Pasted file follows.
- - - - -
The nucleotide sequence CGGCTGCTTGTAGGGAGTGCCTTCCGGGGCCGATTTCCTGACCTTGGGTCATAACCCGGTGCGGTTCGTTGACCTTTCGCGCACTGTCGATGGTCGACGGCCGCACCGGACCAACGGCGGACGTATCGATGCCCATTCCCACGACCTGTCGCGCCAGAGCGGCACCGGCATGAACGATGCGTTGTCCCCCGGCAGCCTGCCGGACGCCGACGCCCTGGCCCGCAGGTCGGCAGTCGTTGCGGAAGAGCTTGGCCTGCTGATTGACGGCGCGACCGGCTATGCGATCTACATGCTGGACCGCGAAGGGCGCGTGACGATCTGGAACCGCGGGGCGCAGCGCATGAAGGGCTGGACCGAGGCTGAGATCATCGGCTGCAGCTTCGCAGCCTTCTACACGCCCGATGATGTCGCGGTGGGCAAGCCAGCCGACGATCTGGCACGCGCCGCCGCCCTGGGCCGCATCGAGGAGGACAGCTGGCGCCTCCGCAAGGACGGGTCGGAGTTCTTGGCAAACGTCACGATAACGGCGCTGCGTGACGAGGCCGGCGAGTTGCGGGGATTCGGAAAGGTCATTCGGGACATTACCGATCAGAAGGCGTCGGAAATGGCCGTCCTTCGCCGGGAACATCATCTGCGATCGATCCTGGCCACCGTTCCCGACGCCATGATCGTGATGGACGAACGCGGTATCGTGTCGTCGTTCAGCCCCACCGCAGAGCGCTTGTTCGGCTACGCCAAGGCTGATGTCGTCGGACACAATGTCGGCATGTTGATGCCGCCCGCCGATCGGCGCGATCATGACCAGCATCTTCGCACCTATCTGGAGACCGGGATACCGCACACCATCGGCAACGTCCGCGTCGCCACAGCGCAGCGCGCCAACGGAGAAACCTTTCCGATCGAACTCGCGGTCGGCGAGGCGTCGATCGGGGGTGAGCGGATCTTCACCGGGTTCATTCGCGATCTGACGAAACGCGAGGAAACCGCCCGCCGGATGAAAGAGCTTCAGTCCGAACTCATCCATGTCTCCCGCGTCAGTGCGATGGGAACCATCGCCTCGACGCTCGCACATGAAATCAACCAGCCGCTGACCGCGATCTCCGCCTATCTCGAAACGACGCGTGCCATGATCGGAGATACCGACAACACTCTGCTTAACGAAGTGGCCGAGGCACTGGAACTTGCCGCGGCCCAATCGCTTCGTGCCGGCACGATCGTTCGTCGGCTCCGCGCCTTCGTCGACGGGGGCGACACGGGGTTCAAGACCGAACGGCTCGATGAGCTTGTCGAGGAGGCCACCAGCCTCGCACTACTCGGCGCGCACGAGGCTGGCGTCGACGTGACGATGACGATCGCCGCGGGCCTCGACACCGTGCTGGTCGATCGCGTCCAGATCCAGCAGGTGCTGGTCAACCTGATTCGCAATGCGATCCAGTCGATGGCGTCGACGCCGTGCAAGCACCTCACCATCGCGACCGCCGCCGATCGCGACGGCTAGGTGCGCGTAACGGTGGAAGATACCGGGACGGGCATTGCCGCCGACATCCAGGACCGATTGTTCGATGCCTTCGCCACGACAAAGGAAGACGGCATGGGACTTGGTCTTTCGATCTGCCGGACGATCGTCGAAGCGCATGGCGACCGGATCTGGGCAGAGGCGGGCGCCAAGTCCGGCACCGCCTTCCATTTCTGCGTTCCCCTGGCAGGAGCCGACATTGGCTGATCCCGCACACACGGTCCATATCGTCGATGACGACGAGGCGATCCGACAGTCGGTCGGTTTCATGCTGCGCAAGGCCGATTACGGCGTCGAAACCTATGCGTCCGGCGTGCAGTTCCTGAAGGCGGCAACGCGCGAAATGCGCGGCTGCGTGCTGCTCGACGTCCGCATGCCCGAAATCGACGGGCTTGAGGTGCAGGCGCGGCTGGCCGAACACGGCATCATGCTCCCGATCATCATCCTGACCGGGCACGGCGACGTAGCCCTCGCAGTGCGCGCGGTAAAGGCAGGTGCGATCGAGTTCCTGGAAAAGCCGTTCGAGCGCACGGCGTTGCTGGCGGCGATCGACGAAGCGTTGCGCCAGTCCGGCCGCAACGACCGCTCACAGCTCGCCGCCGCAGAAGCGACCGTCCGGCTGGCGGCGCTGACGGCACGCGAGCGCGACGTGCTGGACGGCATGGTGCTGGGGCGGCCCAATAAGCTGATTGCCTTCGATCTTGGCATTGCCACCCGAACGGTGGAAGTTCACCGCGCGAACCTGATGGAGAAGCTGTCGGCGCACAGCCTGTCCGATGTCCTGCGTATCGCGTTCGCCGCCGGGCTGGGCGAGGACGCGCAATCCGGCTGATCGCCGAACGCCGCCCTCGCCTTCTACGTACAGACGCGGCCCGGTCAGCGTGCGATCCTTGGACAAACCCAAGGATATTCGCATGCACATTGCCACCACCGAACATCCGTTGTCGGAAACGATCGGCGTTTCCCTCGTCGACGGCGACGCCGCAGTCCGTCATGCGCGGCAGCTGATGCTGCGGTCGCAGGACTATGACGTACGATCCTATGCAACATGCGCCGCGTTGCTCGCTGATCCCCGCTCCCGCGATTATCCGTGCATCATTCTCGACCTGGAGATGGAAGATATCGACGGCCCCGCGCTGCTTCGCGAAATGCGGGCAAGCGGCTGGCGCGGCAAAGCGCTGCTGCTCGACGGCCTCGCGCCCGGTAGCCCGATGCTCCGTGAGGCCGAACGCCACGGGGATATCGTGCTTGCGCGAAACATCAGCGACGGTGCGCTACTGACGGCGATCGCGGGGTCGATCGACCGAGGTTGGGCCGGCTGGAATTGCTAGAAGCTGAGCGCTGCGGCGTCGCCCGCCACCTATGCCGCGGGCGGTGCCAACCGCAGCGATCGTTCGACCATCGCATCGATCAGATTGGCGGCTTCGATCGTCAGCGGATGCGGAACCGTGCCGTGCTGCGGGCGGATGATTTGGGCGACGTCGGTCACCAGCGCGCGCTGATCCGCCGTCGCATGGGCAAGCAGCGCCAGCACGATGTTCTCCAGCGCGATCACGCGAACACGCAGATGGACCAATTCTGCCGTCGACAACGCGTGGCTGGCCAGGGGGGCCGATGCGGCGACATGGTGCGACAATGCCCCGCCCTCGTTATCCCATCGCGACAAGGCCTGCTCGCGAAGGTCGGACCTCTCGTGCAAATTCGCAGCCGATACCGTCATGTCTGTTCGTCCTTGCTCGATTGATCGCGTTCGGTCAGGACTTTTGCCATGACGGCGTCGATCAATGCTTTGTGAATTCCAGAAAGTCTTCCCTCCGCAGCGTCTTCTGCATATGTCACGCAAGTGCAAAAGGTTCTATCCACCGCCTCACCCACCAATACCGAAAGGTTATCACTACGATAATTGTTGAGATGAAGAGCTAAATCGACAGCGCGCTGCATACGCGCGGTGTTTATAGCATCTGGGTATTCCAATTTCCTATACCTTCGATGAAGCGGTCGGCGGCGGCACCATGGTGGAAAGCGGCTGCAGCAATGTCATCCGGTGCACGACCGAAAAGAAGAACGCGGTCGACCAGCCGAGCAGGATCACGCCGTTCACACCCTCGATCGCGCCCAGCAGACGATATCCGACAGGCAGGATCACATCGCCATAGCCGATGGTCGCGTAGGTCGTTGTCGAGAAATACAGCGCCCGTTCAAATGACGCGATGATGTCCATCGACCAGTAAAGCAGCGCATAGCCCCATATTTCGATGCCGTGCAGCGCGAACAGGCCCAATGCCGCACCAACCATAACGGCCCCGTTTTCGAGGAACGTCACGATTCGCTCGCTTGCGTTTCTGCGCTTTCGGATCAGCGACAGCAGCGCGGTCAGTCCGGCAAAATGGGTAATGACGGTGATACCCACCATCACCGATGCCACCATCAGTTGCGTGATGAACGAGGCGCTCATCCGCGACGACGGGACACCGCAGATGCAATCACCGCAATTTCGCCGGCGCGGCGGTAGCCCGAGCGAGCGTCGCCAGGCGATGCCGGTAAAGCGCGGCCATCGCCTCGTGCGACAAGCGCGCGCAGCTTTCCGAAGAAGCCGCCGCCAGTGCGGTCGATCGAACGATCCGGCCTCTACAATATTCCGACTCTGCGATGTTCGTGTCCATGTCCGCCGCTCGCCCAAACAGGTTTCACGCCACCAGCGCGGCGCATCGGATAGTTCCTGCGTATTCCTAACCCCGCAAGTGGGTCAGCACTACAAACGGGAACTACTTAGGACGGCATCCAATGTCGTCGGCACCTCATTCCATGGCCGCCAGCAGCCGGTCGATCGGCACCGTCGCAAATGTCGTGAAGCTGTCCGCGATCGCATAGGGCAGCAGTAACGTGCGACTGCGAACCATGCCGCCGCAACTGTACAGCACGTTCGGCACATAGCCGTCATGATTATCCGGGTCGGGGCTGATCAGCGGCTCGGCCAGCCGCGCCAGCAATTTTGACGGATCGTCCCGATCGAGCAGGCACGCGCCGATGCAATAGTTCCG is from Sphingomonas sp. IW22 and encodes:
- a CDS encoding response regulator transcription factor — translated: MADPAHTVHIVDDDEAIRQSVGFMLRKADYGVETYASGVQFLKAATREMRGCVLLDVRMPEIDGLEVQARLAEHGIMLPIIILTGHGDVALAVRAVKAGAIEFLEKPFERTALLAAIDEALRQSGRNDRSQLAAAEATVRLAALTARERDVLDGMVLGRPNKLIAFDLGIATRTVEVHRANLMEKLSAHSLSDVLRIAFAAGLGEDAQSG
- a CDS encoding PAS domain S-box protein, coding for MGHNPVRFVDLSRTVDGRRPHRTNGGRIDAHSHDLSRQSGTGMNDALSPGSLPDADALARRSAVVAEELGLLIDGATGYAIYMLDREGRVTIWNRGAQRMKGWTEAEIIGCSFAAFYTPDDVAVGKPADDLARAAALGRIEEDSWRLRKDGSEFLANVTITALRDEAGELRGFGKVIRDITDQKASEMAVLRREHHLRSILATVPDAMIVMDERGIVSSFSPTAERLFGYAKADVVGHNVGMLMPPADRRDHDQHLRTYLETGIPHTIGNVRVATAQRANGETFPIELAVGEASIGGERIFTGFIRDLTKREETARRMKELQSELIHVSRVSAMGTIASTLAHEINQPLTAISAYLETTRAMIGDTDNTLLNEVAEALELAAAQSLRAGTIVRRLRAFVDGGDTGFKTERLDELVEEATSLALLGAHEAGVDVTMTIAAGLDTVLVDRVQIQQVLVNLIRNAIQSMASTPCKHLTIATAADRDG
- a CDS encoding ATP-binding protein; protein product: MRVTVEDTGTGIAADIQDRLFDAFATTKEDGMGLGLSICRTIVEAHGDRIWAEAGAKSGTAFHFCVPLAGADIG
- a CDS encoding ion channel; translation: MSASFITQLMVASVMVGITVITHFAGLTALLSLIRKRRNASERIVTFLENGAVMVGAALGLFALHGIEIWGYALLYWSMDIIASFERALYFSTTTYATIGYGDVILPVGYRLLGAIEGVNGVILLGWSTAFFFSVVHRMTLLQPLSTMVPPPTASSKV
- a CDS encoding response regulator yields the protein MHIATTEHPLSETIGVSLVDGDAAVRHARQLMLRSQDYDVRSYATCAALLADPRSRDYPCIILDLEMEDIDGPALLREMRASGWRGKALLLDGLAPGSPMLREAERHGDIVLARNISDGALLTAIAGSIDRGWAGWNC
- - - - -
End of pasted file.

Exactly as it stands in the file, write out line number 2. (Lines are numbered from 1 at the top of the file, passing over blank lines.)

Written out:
- a CDS encoding response regulator transcription factor — translated: MADPAHTVHIVDDDEAIRQSVGFMLRKADYGVETYASGVQFLKAATREMRGCVLLDVRMPEIDGLEVQARLAEHGIMLPIIILTGHGDVALAVRAVKAGAIEFLEKPFERTALLAAIDEALRQSGRNDRSQLAAAEATVRLAALTARERDVLDGMVLGRPNKLIAFDLGIATRTVEVHRANLMEKLSAHSLSDVLRIAFAAGLGEDAQSG